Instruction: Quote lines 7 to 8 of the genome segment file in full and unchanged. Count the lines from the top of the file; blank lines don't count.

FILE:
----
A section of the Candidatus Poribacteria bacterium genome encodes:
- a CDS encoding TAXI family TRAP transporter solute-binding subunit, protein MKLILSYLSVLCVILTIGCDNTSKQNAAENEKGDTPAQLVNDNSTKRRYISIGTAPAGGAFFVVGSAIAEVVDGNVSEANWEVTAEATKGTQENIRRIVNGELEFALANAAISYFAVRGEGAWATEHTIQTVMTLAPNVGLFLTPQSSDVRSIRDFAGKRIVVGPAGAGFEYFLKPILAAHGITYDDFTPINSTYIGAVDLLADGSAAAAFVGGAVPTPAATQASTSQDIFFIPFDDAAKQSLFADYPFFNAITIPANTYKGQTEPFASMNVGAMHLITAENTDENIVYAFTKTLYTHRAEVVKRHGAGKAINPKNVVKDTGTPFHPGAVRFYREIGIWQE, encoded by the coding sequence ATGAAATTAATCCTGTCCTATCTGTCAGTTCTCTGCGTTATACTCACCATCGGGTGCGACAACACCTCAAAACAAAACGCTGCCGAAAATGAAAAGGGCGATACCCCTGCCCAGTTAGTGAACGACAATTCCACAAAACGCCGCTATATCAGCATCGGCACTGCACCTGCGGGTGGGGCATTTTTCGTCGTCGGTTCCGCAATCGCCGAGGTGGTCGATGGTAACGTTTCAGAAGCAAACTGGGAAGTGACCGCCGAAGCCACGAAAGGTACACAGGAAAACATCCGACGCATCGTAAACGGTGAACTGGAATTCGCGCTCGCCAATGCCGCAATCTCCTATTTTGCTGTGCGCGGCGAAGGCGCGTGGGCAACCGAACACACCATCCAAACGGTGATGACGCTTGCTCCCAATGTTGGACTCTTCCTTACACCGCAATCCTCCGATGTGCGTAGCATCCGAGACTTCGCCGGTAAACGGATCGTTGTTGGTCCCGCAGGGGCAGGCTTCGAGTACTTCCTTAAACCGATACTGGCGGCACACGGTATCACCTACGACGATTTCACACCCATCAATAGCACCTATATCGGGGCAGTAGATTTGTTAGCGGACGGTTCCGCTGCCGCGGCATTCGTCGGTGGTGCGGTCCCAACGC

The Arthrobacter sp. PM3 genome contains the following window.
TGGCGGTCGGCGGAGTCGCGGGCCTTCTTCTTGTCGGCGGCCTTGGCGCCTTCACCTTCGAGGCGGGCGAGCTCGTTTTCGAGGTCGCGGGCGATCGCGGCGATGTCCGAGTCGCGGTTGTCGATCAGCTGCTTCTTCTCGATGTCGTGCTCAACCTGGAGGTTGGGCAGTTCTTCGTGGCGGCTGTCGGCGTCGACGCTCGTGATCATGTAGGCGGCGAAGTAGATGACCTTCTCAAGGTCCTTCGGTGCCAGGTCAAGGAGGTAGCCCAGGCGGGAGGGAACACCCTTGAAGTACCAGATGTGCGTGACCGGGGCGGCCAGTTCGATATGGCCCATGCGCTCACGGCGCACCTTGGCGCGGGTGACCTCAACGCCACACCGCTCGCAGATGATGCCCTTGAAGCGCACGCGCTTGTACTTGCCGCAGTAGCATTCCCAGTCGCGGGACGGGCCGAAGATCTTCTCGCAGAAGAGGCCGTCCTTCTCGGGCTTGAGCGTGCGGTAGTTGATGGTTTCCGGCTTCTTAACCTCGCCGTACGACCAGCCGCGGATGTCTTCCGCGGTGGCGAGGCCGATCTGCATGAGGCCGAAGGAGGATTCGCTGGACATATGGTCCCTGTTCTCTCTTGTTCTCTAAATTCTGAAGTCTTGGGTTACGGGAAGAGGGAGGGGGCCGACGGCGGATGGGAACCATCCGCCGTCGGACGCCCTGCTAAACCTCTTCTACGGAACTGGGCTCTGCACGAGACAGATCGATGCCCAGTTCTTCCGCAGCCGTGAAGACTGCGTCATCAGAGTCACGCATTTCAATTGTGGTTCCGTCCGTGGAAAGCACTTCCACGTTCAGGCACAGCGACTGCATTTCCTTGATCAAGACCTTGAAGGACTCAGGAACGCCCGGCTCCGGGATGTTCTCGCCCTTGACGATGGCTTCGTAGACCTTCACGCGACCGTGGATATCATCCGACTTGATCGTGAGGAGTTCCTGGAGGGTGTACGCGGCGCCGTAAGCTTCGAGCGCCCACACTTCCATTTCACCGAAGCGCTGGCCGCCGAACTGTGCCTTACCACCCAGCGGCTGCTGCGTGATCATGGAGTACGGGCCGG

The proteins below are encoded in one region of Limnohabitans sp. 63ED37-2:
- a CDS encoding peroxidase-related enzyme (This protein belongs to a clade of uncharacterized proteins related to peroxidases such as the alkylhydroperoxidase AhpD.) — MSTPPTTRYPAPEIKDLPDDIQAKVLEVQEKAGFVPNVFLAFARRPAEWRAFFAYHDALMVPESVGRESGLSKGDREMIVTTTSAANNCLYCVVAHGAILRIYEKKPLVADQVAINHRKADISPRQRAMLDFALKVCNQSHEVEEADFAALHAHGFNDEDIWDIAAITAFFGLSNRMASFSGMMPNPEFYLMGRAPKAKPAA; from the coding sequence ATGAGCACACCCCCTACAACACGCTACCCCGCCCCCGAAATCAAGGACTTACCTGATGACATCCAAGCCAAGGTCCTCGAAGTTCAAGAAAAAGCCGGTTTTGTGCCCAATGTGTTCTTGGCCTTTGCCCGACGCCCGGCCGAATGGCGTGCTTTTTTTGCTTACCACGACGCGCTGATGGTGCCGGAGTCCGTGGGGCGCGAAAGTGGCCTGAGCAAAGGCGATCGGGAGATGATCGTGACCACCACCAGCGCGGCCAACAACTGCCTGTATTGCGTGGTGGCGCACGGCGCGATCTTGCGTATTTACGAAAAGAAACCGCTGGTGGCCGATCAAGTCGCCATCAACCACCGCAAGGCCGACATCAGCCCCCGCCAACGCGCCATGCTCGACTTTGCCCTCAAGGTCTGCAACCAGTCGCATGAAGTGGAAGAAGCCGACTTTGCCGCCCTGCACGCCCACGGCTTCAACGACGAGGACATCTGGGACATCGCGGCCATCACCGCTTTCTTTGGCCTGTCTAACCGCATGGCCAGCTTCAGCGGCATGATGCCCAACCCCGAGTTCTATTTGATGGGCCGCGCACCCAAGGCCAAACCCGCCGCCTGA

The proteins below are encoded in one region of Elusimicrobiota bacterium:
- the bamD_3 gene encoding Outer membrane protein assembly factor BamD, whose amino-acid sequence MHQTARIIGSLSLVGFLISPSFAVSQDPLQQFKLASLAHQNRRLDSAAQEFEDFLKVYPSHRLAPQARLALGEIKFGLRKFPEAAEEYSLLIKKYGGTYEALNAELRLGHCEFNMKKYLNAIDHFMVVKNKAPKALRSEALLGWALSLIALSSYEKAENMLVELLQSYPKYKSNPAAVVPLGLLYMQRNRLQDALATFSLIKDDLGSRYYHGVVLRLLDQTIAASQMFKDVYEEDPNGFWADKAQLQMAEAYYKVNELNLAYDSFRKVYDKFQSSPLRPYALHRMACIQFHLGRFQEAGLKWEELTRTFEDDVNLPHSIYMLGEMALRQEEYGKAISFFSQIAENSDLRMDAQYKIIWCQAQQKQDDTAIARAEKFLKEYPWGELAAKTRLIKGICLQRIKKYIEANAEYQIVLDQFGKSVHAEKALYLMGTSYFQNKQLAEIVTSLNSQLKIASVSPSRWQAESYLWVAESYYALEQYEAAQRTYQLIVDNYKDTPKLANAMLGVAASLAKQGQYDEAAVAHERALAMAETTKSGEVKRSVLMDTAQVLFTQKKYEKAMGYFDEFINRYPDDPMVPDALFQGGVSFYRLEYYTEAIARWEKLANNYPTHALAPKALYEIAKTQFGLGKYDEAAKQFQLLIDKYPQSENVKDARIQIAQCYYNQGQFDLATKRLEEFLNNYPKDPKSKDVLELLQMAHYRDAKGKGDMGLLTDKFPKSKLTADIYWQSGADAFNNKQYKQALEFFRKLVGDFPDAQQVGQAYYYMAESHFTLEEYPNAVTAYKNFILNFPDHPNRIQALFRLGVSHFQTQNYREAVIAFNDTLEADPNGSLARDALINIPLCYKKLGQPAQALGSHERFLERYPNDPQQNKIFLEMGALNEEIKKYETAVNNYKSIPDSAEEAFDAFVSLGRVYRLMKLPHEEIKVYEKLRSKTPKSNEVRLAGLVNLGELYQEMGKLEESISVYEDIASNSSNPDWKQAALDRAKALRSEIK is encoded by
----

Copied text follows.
The proteins below are encoded in one region of Elusimicrobiota bacterium:
- the bamD_3 gene encoding Outer membrane protein assembly factor BamD, whose amino-acid sequence MHQTARIIGSLSLVGFLISPSFAVSQDPLQQFKLASLAHQNRRLDSAAQEFEDFLKVYPSHRLAPQARLALGEIKFGLRKFPEAAEEYSLLIKKYGGTYEALNAELRLGHCEFNMKKYLNAIDHFMVVKNKAPKALRSEALLGWALSLIALSSYEKAENMLVELLQSYPKYKSNPAAVVPLGLLYMQRNRLQDALATFSLIKDDLGSRYYHGVVLRLLDQTIAASQMFKDVYEEDPNGFWADKAQLQMAEAYYKVNELNLAYDSFRKVYDKFQSSPLRPYALHRMACIQFHLGRFQEAGLKWEELTRTFEDDVNLPHSIYMLGEMALRQEEYGKAISFFSQIAENSDLRMDAQYKIIWCQAQQKQDDTAIARAEKFLKEYPWGELAAKTRLIKGICLQRIKKYIEANAEYQIVLDQFGKSVHAEKALYLMGTSYFQNKQLAEIVTSLNSQLKIASVSPSRWQAESYLWVAESYYALEQYEAAQRTYQLIVDNYKDTPKLANAMLGVAASLAKQGQYDEAAVAHERALAMAETTKSGEVKRSVLMDTAQVLFTQKKYEKAMGYFDEFINRYPDDPMVPDALFQGGVSFYRLEYYTEAIARWEKLANNYPTHALAPKALYEIAKTQFGLGKYDEAAKQFQLLIDKYPQSENVKDARIQIAQCYYNQGQFDLATKRLEEFLNNYPKDPKSKDVLELLQMAHYRDAKGKGDMGLLTDKFPKSKLTADIYWQSGADAFNNKQYKQALEFFRKLVGDFPDAQQVGQAYYYMAESHFTLEEYPNAVTAYKNFILNFPDHPNRIQALFRLGVSHFQTQNYREAVIAFNDTLEADPNGSLARDALINIPLCYKKLGQPAQALGSHERFLERYPNDPQQNKIFLEMGALNEEIKKYETAVNNYKSIPDSAEEAFDAFVSLGRVYRLMKLPHEEIKVYEKLRSKTPKSNEVRLAGLVNLGELYQEMGKLEESISVYEDIASNSSNPDWKQAALDRAKALRSEIK is encoded by